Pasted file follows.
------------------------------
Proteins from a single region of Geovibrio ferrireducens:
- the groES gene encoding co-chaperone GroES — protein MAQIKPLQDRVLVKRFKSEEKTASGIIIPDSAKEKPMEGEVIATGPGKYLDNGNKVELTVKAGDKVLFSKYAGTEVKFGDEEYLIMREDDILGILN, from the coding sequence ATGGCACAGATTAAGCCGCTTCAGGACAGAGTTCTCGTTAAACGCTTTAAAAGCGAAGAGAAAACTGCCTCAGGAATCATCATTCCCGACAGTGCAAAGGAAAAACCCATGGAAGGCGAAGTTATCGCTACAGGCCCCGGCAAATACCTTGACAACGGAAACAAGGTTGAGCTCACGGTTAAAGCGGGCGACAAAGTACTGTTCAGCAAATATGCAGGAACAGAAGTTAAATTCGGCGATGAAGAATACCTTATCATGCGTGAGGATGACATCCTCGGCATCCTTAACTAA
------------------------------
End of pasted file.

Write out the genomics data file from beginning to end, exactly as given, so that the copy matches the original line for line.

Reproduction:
Proteins from a single region of Geovibrio ferrireducens:
- the groES gene encoding co-chaperone GroES — protein MAQIKPLQDRVLVKRFKSEEKTASGIIIPDSAKEKPMEGEVIATGPGKYLDNGNKVELTVKAGDKVLFSKYAGTEVKFGDEEYLIMREDDILGILN, from the coding sequence ATGGCACAGATTAAGCCGCTTCAGGACAGAGTTCTCGTTAAACGCTTTAAAAGCGAAGAGAAAACTGCCTCAGGAATCATCATTCCCGACAGTGCAAAGGAAAAACCCATGGAAGGCGAAGTTATCGCTACAGGCCCCGGCAAATACCTTGACAACGGAAACAAGGTTGAGCTCACGGTTAAAGCGGGCGACAAAGTACTGTTCAGCAAATATGCAGGAACAGAAGTTAAATTCGGCGATGAAGAATACCTTATCATGCGTGAGGATGACATCCTCGGCATCCTTAACTAA